A contestant on the most recent 1 person “Biggest Loser” had the experience of his weight loss allowing him to drastically reduce his medicine regimine.

One explanation I heard for Type II (Insulin Resistance) is that the cells forget what to do with insulin, when a person apparently has high sugar intake, so has high insulin levels, but all the cells are already full of glycogen (long-term high-sugar diet) and rarely depleted (limited exercise). The cells apparently learn to ignore the chemical message of insulin since they cannot store any more glycogen.

The article went on to talk about the 30-second workout to prevent diabetes. (Seriously) Basically the researchers had at-risk test subjects pedal as hard as they possibly could on a bicycle for 30 seconds several times a week. Their research showed that this depleted the thighs of glycogen, and the thighs were the biggest muscle mass in the body. They showed that if the cells needed to use insulin to replenish their stored energy on a regular basis, then the body never developed insulin resistance. Naturally, 30 seconds did not do anything for muscle tone, lung function, heart strength, etc. - but it did keep type II diabetes at bay.

Of course, as others point out above, if you alter your lifestyle to use the carbs you produce and restrict your diet so there is not an excess, you may control diabetes - but once the body learns to ignore the insulin signal to some degree it does not appear to unlearn.

I don’t understand the reasoning here. Diabetes mellitus is defined by its one direct symptom: hyperglycemia. The various types are defined by how that occurs. None of them are defined by a specific chemical imbalance.

Just because someone has something that can cause a disease doesn’t mean they have the disease. If it did, every person who had a cold virus would have a cold. Or, a more commonly known distinction: people who are HIV positive would be considered to already have AIDS.

Under that reasoning, people with type II diabetes who measured their glucose and found the level was normal would be “cured” - even if later in the day, it might no longer be normal. Not everyone who gets fat will have their blood sugar go out of whack, but people with type II diabetes will.

Importantly, people who are HIV-positive do not necessarily have AIDS yet - that’s a whole different set of diagnostic criteria and generally takes many years after becoming infected to progress to - and they may also have unmeasurably low levels of the HIV virus in their systems per standard tests. This, also, does not mean they no longer are infected by HIV.

Probably the applicable term for controlled diabetics might be remission, in that the disease is not active but may return, like in the case of many forms of cancer. Many cancers aren’t so much cured as put into remission, where no active cancer cells are found, but it may well come back.

In the "ex-"diabetics’ case, however, they should continue the “treatment” of watching diet and weight, or else they will indeed see the disease return.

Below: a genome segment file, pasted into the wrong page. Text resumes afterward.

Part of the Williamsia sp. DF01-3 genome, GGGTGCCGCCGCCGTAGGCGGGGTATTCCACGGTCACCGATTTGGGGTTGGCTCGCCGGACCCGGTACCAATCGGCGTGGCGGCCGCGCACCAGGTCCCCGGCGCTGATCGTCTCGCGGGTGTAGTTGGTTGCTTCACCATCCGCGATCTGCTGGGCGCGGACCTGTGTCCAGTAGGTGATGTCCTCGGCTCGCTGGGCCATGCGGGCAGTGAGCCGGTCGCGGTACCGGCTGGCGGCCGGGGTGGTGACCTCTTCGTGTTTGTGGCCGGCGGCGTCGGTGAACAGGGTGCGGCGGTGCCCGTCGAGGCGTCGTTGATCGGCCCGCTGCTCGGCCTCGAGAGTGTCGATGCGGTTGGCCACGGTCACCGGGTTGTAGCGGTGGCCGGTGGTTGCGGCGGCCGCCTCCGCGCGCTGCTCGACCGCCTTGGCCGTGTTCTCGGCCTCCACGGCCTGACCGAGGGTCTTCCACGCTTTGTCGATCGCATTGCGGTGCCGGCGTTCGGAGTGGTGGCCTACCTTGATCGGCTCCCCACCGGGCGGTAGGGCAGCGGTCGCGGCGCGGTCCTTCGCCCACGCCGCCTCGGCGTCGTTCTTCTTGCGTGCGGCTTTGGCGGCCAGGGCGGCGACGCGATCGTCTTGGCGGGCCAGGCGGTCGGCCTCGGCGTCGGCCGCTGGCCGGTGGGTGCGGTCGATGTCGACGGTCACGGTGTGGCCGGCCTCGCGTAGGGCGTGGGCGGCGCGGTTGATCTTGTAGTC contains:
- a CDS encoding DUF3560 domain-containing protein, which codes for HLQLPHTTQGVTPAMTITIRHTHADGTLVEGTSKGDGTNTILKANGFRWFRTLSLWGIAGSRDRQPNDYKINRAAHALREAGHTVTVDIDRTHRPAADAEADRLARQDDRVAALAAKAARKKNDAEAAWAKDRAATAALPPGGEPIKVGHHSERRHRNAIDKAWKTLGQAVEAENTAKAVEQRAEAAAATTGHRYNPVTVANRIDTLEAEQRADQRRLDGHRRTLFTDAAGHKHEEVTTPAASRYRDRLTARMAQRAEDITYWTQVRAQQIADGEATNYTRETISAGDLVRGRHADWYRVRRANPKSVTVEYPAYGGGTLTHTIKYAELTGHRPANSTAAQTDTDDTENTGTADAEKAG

Being a type II who controls with diet and exercise, I oft times will say I am completely normal except for being allergic to carbohydrates. (sugar is sugar is sugar is sugar)


DM in that circumstance is diagnosed by hyperglycemia. That is but one way to diagnose it. But diagnosis is not definition. Oh, maybe in inaccurate dictionaries it is, but not in the scientific community.

DM II is defined as a derangement of metabolism where there is insulin resistance. This manifests most frequently as elevated glucose. Even if the glucose is well controlled by diet and weight loss or other modalities, the metabolic abnormality which predisposes towards the insulin resistance is still there. Hence so is the DM II.

That’s quite simplified, and DM II is much more complex than that, but it’s a pretty accurate approximation of the situation.

And I see Ferret Herder has elaborated very accurately on the difference between HIV and AIDS.

I hope so! and my internist says so. At least if you accept “remission” as cured. It is important, since the doctor won’t have to report you as diabetic to insurance companies etc. if you can get your HbA1c number back to normal for at least a year. Of course one’s prior history is still available and other institutions can draw their own conclusions, but two sucessive normal tests are supposed to mean one is no longer diabetic. Of course one can still slide back into the condition, but since diabetes for many is a progression, it is possible to stay on on the right side of the scale for a long time. When your ability to create insulin shuts down completely, as far as I know there is no restarting it.

Question: is it better to control insulin via diet alone, presumably an extreme low-carb diet, or to eat a more balanced diet + use insulin?

The goal is to achieve adequate control of your blood sugar levels. It’s better to meet that goal with a healthy, balanced diet and exercise. If one fails to do that, one may need to move on to a variety of medication, usually starting with pills. If control is still not adequate after appropriate oral medications and lifestyle modification, insulin should be considered.

If one needs to literally deprive themselves of essential nutrients to get adequate blood sugar control, then dietary therapy needs to be supplemented with medications added.